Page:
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Q: How do disks greater than 10 Gbyte work ( Answered 5 out of 5 stars,   2 Comments )
Subject: How do disks greater than 10 Gbyte work
Category: Computers > Hardware
Asked by: vaac-ga
List Price: $5.00
Posted: 09 Mar 2005 20:26 PST
Expires: 08 Apr 2005 21:26 PDT
Question ID: 490818
Could anybody explain to me, or refer me to a website, book, or
journal article, either free or to be paid for, which explains, how
the new computers handle hard disks greater than 10 gigaherz. It seems
to me that if a hard disk has 1023 cylinders, 244 sides and 63
sectors, which equals 1023*244*63= about 10000000 sectors this is all
that interrupt 13 can handle.
Subject: Re: How do disks greater than 10 Gbyte work
Answered By: maniac-ga on 14 Mar 2005 18:41 PST
Rated:5 out of 5 stars
Hello Vaac,

I believe you are referring to the concept of
  "cylinder", "head", and "secton" (CHS)
to refer to a high capacity disk drive.

Yes, indeed the CHS method has a limit to roughly 8 Gbytes of data on
a disk. However, several years ago, the disk vendors (and OS and BIOS
vendors) started to use a concept called "Logical Block Address" (LBA)
to access the sectors on a disk. The older 28 bit LBA is sufficient to
address up to roughly 137 Gbytes and the newer 48 bit LBA is
sufficient to address over a hundred terabytes of data on a disk.

For more information, see pages like:
(published in 2000) which has a nice summary of the concepts involved or
a page in the middle of a hard disk explanation explaining the limit
of the "Int 13" and extensions made since that time (go to the next
page...) or more quickly at
which is an index of SEVERAL disk limits over a pretty broad range. Another site
has a similar summary with pretty much the same conclusions.

So in brief, the old Interrupt 13 limit is worked around in a variety
of methods that require some combination of capability in the BIOS
and/or OS. For example, if you use a large disk on an old PC, it may
be necessary to put the boot loader and OS in a partition near the
start of the disk (so the BIOS can load them) and then the OS accesses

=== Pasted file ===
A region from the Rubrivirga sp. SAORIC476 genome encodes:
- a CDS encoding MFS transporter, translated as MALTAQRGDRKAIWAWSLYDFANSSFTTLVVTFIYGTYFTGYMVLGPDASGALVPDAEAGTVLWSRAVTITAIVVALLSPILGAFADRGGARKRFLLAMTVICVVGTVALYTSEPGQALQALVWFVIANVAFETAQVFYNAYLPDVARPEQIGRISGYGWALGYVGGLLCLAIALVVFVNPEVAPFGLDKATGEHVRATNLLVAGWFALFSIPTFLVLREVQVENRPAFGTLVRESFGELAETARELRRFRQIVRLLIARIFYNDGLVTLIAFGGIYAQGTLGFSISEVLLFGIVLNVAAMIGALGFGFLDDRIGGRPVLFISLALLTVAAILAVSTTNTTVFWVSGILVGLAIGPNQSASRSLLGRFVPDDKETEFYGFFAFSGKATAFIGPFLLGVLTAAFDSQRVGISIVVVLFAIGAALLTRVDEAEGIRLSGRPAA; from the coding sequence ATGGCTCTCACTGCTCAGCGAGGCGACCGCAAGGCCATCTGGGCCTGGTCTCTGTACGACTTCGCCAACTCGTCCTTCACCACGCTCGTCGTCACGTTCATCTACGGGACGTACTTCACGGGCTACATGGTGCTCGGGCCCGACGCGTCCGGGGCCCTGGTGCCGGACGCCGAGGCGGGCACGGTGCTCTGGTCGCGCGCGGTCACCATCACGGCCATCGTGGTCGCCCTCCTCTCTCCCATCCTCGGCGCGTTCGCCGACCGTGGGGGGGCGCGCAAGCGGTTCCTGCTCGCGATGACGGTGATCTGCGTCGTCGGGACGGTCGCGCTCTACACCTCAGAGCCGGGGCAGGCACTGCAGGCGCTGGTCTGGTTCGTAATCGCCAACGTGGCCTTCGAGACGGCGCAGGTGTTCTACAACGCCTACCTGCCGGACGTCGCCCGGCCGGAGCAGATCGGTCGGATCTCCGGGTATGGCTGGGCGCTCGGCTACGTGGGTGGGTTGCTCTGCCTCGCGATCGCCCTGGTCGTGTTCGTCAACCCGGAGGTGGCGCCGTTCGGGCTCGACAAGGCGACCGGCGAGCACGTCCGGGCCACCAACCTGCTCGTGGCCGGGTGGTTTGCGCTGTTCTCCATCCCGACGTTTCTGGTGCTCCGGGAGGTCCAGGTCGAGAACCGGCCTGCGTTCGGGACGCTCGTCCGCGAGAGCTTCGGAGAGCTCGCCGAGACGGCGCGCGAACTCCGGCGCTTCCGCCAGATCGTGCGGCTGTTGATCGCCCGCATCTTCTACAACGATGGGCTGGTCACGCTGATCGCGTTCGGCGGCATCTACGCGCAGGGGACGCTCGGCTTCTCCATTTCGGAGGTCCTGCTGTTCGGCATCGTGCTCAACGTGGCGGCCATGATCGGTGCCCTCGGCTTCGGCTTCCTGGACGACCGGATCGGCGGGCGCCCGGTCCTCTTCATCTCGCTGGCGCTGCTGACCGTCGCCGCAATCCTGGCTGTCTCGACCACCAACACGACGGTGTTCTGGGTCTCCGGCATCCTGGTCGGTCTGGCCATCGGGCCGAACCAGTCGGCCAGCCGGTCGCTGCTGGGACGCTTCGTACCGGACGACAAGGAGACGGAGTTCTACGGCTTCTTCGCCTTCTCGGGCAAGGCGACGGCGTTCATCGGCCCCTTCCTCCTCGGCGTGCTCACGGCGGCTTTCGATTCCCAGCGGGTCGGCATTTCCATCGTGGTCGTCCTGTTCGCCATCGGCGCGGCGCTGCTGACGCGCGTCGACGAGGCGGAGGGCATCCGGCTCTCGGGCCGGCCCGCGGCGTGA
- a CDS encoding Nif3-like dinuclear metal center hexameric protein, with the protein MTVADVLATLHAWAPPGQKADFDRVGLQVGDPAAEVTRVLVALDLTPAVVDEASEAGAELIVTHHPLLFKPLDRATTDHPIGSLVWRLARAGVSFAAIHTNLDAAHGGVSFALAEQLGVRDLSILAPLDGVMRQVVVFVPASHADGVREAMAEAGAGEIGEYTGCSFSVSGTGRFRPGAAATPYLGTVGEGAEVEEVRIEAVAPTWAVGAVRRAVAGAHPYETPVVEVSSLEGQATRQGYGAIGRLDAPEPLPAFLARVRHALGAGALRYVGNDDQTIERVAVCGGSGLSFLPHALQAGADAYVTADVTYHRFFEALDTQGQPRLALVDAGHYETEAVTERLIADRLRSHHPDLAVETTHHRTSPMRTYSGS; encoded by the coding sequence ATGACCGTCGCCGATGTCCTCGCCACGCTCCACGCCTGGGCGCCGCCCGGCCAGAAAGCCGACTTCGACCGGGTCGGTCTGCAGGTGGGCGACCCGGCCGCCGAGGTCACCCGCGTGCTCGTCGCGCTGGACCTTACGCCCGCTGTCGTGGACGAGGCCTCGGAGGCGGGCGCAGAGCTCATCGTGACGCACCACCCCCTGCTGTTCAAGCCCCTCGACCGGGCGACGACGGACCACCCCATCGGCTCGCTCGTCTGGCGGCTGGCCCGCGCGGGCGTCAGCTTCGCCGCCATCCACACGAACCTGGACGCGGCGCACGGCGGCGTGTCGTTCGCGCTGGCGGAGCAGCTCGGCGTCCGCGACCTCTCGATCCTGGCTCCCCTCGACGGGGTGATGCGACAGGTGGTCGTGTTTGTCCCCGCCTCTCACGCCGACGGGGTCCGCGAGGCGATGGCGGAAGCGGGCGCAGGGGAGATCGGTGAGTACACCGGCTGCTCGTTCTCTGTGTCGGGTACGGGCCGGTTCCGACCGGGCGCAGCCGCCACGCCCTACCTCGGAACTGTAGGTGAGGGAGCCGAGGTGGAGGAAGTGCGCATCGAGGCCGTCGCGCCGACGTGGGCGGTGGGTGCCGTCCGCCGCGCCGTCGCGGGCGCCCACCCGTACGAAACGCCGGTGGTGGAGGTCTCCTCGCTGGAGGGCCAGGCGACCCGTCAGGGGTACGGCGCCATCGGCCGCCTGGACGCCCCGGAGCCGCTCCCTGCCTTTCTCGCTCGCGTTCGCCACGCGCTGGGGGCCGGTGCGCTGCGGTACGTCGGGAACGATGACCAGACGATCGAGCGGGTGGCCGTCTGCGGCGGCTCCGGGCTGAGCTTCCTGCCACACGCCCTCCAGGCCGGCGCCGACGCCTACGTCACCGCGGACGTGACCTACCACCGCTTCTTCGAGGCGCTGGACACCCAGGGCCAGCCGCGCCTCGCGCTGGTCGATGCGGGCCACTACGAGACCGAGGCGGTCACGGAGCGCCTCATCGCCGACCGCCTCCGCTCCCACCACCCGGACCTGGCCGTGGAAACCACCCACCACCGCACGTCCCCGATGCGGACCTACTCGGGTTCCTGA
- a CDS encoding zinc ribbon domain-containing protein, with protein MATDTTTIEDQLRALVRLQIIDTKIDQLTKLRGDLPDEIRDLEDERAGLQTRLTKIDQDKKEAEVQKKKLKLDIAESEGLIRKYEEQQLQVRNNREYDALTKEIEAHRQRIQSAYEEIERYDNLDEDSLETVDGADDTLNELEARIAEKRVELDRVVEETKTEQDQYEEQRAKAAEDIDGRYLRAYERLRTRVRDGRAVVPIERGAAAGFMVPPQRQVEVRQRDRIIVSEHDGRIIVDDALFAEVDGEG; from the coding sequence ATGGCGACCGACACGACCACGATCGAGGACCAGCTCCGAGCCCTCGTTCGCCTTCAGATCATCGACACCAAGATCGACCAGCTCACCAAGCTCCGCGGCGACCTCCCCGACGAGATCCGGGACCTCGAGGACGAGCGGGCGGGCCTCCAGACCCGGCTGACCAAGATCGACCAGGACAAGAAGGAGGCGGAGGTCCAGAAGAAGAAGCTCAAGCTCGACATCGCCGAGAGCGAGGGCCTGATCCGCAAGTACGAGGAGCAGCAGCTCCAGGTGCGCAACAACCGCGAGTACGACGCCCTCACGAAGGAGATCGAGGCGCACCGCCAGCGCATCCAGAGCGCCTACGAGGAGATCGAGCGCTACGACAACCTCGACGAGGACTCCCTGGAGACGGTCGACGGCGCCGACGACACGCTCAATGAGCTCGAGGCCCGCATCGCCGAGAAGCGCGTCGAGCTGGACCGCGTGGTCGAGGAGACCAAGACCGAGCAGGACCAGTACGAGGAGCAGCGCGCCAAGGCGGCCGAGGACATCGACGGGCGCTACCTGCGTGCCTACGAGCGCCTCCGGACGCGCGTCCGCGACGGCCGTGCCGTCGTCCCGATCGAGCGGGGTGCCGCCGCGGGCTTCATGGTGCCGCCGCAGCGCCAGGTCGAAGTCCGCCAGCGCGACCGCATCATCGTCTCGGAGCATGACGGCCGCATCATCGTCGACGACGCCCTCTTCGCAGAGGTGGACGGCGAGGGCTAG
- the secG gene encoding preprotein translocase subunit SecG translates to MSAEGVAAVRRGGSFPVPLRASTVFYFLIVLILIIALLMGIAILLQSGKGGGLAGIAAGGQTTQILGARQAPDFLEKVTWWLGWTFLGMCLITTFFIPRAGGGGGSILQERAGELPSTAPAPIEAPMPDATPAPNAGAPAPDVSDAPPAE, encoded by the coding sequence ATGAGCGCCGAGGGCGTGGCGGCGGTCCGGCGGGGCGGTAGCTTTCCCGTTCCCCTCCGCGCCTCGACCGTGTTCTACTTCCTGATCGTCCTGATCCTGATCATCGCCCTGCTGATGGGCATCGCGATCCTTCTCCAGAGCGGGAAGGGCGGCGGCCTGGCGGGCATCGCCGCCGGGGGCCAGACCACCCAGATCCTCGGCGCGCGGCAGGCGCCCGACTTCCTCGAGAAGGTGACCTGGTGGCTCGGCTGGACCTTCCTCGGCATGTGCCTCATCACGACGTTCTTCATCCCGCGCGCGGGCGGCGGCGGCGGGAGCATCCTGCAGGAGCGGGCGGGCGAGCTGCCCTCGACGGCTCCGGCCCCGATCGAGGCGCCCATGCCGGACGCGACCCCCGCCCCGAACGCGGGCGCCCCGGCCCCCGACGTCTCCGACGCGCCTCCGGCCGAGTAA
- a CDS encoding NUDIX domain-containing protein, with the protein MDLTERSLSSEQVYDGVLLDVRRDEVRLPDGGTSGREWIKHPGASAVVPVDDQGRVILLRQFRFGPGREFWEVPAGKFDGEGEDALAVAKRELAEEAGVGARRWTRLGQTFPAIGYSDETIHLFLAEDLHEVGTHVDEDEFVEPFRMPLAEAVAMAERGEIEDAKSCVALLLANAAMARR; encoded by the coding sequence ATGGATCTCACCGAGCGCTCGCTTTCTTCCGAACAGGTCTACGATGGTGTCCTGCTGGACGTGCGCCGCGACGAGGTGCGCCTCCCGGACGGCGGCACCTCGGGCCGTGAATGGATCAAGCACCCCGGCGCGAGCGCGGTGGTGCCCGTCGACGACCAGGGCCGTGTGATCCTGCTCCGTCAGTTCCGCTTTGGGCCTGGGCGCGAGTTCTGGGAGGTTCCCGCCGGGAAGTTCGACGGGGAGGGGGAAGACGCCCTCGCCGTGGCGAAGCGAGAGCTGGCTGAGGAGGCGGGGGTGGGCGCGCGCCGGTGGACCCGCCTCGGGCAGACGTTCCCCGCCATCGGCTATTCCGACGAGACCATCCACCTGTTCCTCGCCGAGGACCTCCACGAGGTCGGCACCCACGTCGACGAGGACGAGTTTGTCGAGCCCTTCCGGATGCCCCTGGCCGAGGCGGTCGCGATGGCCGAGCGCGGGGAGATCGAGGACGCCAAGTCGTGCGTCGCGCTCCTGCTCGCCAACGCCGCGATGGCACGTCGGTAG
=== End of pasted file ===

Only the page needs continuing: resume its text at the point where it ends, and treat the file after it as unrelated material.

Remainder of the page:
the disk directly (bypassing the BIOS) to get the full capacity of the
disk drive. There is no real need to make a large number of partitions
in this case - I've worked with as few as three (boot partition, swap
partition, OS & data partition) under Linux and it works just fine.

Search phrases used
  cylinder head sector disk capacity
  CHS LBA comparison

vaac-ga rated this answer:5 out of 5 stars
very good answer

Subject: Re: How do disks greater than 10 Gbyte work
From: filip04-ga on 09 Mar 2005 21:16 PST
first of all 10,000,000 sectors doesn't mean 10,000,000 bytes,
therefore not 10gigabytes. There is usually 512bytes per sector, so
for your number of 10million sectors, that would be 5,120,000,000
bytes, or 5,000,000kb or about 4880mb or about 4.7GB.

Although harddrive manufactuers don't usually specify the amount of
tracks, heads, and sectors/track, they usually tell you how many
sectors the whole harddrive has. for example: WD CaviarŪ WD3200JD has
625,142,448 sectors (320GB)

Here is a little info on barriers:
Subject: Re: How do disks greater than 10 Gbyte work
From: vaac-ga on 13 Mar 2005 21:15 PST
Thanks,filip04-ga. for your comment and link
It got me to a website explaining that interrupt 13 gets away with the
difficulty by havig "extensions" Would you or anybody know where I can
find out more about these extensions and how to partition a large disk
into as many as possible partition and what the number of sectors per
cluster must be in each of such such partitions?

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